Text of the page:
She asks me to write a list
of all the names I’ve been called.
And then a list of things
that are killing me.
Where to start? Susie. Sue.
Big Head. Men have called me cold.
Men I know, men I don’t.
It’s all over the news
how they want to kill me.
It doesn’t matter what they
call me. When I was 17, I kneeled
on the stained carpet at Men’s Wearhouse,
looping a tape measure around
a small boy’s waist and he showed me
my name. He pulled his eyes slant
as I measured the distance
between belly button and floor: inseam
or outseam, it’s hard to keep track.
A wedding, his father said.
There was going to be a wedding.
The boy needed a tux.
I don’t like this memory
because I did nothing.
I become nothing again.
Not long after in college,
I was sorting clothes in the back
of a Goodwill. Court-ordered community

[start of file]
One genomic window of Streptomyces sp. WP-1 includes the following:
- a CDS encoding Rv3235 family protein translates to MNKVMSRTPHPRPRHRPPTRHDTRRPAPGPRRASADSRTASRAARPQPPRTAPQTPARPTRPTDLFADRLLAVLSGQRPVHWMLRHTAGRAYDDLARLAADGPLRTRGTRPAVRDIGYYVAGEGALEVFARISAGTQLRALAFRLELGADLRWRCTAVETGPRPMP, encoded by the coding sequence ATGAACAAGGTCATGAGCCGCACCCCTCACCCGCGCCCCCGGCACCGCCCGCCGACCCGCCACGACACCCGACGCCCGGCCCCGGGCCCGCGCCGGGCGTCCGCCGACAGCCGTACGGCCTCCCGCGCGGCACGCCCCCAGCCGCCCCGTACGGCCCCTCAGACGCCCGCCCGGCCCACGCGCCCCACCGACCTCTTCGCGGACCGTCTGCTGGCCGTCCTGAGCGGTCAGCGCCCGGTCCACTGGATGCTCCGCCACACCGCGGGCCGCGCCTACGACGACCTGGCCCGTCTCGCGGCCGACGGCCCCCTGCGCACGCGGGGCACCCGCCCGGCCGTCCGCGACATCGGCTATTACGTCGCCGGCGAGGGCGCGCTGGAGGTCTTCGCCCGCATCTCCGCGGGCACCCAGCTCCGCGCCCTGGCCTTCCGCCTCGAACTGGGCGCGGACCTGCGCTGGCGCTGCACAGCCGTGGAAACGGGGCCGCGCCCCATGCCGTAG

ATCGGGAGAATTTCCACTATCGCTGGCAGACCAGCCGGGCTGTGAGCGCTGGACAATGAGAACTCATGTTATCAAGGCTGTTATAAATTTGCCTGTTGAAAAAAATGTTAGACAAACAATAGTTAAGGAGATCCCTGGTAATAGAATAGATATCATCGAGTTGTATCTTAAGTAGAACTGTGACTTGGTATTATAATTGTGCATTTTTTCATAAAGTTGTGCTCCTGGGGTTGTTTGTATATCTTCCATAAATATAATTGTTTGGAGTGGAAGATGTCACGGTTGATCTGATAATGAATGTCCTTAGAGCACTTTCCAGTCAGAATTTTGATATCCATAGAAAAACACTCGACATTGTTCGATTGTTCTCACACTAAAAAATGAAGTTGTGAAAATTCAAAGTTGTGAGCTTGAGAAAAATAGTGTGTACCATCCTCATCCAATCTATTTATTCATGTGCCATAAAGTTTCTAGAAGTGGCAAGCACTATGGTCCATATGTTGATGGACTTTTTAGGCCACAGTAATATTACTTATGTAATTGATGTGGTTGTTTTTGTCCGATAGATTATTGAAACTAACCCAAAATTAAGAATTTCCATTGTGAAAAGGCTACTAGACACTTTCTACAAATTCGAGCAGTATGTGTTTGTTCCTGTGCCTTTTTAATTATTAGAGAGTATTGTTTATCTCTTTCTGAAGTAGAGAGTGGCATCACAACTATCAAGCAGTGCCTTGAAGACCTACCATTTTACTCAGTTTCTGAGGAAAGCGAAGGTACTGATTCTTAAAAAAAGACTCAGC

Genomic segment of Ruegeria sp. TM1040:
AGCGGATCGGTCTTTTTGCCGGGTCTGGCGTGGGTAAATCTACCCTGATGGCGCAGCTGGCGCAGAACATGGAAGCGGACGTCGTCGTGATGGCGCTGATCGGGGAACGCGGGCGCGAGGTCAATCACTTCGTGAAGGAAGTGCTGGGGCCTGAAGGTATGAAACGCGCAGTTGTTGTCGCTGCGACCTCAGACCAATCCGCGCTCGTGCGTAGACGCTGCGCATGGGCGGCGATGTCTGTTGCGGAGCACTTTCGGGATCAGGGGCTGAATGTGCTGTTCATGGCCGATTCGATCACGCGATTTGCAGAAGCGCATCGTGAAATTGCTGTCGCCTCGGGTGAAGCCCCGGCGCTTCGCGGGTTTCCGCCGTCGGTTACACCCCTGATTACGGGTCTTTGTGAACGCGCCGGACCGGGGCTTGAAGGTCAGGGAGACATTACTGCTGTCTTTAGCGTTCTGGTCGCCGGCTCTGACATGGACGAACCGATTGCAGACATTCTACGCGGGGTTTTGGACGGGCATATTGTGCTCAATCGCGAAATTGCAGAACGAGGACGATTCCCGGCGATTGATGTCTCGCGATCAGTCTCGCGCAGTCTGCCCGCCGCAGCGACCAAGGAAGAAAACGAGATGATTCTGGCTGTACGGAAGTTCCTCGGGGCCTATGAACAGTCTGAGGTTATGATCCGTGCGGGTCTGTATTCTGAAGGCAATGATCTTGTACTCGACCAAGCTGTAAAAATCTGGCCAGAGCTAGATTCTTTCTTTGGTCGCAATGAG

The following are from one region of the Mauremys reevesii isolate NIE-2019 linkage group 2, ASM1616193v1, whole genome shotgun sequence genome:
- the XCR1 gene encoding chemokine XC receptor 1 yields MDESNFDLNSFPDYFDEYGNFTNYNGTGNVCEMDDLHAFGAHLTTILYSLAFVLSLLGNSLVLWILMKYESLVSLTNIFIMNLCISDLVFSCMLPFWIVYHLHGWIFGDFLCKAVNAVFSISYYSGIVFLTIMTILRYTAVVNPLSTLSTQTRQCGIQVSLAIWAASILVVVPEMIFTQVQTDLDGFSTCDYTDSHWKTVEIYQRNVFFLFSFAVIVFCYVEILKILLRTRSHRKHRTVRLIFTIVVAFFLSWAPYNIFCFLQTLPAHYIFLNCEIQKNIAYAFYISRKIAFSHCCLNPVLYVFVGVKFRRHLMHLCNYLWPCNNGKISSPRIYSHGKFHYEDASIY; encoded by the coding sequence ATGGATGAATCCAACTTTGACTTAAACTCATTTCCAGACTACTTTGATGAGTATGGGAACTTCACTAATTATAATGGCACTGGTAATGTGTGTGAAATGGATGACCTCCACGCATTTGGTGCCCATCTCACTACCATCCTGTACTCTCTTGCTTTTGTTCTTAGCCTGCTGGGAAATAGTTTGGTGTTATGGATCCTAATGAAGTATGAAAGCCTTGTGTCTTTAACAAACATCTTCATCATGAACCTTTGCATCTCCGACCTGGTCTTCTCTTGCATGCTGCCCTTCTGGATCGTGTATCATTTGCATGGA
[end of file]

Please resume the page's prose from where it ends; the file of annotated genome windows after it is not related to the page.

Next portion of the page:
service. An older man took
his time looking me up
and down as I sweat through my shirt,
threw pit-stained blouses
into the discard pile,
everything else the salvaging bin.
I went home with him for years,
not knowing about the prior assaults.
Would my knowing have changed
anything? He was gentle
to my face. I only ignored
his texts sometimes.
Men have destroyed me
for less. Even the boy.
I’m supposed to tell you
I forgive him—
he was just a boy.
I forgive myself instead.
a figure of speech in which words repeat at the beginning of successive clauses, phrases, or sentences
conversation between two or more people as a feature of a book, play, or movie
a figure of speech wherein a writer raises a question and then immediately answers it
a question asked for effect, not necessarily to be answered
diverse sentence structure